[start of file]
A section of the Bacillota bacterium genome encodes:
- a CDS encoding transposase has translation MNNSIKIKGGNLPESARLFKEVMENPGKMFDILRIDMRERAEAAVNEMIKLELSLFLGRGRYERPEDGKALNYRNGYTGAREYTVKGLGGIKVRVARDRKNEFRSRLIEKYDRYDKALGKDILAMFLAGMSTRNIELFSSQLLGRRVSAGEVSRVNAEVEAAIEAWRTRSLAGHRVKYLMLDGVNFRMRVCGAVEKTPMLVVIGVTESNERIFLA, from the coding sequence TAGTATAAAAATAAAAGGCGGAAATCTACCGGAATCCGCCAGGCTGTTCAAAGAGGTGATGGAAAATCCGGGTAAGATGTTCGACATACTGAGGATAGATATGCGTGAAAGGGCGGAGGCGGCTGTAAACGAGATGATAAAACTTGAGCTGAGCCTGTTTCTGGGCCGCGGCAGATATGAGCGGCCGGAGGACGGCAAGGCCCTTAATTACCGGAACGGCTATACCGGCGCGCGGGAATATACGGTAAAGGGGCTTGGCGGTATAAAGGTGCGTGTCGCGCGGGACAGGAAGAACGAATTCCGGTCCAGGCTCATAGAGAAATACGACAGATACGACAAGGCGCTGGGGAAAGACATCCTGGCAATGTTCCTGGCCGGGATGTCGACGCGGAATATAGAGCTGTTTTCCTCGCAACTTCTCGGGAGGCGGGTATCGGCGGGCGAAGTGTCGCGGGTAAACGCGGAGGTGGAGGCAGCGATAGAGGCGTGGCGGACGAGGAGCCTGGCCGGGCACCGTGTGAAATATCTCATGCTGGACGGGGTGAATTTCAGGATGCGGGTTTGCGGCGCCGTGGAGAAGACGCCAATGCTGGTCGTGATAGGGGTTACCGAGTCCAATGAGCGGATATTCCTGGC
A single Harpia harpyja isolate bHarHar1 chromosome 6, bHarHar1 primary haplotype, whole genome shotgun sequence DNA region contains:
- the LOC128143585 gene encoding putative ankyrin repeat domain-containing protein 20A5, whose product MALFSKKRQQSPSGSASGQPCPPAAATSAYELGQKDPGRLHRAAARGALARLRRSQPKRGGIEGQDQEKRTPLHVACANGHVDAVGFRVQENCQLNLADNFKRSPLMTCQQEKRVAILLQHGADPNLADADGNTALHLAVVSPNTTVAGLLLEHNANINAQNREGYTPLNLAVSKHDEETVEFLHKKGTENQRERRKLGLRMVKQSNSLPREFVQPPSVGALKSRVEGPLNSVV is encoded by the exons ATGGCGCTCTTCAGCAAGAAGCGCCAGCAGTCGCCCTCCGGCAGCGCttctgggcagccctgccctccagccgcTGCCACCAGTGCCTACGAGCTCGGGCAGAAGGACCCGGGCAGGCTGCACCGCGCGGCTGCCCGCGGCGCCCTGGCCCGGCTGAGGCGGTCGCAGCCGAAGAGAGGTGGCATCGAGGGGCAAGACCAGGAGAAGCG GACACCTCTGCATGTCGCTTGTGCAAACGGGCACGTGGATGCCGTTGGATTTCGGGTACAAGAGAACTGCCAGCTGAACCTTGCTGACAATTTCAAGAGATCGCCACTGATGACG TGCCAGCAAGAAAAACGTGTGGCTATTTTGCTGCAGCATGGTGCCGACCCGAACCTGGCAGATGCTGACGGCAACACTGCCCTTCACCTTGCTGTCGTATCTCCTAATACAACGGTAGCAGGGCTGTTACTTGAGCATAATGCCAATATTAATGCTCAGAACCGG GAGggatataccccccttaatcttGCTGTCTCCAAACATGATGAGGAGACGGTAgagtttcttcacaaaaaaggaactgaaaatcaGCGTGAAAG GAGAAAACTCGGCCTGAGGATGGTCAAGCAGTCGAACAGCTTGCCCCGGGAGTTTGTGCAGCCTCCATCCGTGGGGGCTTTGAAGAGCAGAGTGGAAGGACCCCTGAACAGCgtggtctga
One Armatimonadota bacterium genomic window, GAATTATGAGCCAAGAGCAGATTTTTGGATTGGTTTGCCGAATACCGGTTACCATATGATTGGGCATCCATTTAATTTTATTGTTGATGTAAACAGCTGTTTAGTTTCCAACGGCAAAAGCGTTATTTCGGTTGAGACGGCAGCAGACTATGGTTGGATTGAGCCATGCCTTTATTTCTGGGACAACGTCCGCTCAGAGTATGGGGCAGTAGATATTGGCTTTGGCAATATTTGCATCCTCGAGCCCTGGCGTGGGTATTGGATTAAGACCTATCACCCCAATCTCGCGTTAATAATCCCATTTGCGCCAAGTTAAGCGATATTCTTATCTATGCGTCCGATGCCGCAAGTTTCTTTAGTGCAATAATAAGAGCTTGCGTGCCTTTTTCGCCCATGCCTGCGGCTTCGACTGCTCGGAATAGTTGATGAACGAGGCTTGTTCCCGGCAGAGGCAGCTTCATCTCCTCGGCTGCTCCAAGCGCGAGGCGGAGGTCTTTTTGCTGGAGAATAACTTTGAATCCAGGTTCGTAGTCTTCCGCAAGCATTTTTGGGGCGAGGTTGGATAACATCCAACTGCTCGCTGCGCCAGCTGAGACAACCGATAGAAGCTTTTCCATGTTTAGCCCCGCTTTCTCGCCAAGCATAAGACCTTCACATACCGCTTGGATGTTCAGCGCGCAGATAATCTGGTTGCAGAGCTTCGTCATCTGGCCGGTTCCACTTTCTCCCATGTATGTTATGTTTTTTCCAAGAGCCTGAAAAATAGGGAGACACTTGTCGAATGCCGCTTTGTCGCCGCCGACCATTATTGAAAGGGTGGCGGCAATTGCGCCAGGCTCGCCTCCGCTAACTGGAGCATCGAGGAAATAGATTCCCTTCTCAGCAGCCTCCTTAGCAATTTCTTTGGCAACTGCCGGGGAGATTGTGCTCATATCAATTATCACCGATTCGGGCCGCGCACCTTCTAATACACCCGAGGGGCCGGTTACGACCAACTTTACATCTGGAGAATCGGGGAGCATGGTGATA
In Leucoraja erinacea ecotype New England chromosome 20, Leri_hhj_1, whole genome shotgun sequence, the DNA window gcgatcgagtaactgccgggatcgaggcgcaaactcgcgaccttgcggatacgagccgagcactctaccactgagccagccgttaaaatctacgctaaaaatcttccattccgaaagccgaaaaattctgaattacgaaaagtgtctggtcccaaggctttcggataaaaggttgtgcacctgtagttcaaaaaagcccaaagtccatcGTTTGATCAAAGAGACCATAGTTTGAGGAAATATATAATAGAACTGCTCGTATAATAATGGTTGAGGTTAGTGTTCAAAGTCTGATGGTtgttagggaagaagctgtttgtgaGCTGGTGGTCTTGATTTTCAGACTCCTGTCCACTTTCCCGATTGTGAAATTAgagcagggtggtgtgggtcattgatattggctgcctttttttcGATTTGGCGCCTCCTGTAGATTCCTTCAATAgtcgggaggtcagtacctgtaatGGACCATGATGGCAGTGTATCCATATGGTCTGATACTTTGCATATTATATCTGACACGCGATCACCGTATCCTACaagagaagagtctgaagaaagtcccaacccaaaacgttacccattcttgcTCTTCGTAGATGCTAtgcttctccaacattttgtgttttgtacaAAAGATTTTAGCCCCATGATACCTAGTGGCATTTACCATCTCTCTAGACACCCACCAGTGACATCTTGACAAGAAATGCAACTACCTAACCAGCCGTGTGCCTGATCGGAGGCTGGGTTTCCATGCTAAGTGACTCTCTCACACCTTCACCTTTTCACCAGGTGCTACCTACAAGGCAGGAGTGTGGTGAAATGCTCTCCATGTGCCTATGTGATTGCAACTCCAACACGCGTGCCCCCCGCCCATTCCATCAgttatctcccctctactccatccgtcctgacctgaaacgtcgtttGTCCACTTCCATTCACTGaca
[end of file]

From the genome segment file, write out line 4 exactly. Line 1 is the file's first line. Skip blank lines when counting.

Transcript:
- the LOC128143585 gene encoding putative ankyrin repeat domain-containing protein 20A5, whose product MALFSKKRQQSPSGSASGQPCPPAAATSAYELGQKDPGRLHRAAARGALARLRRSQPKRGGIEGQDQEKRTPLHVACANGHVDAVGFRVQENCQLNLADNFKRSPLMTCQQEKRVAILLQHGADPNLADADGNTALHLAVVSPNTTVAGLLLEHNANINAQNREGYTPLNLAVSKHDEETVEFLHKKGTENQRERRKLGLRMVKQSNSLPREFVQPPSVGALKSRVEGPLNSVV is encoded by the exons ATGGCGCTCTTCAGCAAGAAGCGCCAGCAGTCGCCCTCCGGCAGCGCttctgggcagccctgccctccagccgcTGCCACCAGTGCCTACGAGCTCGGGCAGAAGGACCCGGGCAGGCTGCACCGCGCGGCTGCCCGCGGCGCCCTGGCCCGGCTGAGGCGGTCGCAGCCGAAGAGAGGTGGCATCGAGGGGCAAGACCAGGAGAAGCG GACACCTCTGCATGTCGCTTGTGCAAACGGGCACGTGGATGCCGTTGGATTTCGGGTACAAGAGAACTGCCAGCTGAACCTTGCTGACAATTTCAAGAGATCGCCACTGATGACG TGCCAGCAAGAAAAACGTGTGGCTATTTTGCTGCAGCATGGTGCCGACCCGAACCTGGCAGATGCTGACGGCAACACTGCCCTTCACCTTGCTGTCGTATCTCCTAATACAACGGTAGCAGGGCTGTTACTTGAGCATAATGCCAATATTAATGCTCAGAACCGG GAGggatataccccccttaatcttGCTGTCTCCAAACATGATGAGGAGACGGTAgagtttcttcacaaaaaaggaactgaaaatcaGCGTGAAAG GAGAAAACTCGGCCTGAGGATGGTCAAGCAGTCGAACAGCTTGCCCCGGGAGTTTGTGCAGCCTCCATCCGTGGGGGCTTTGAAGAGCAGAGTGGAAGGACCCCTGAACAGCgtggtctga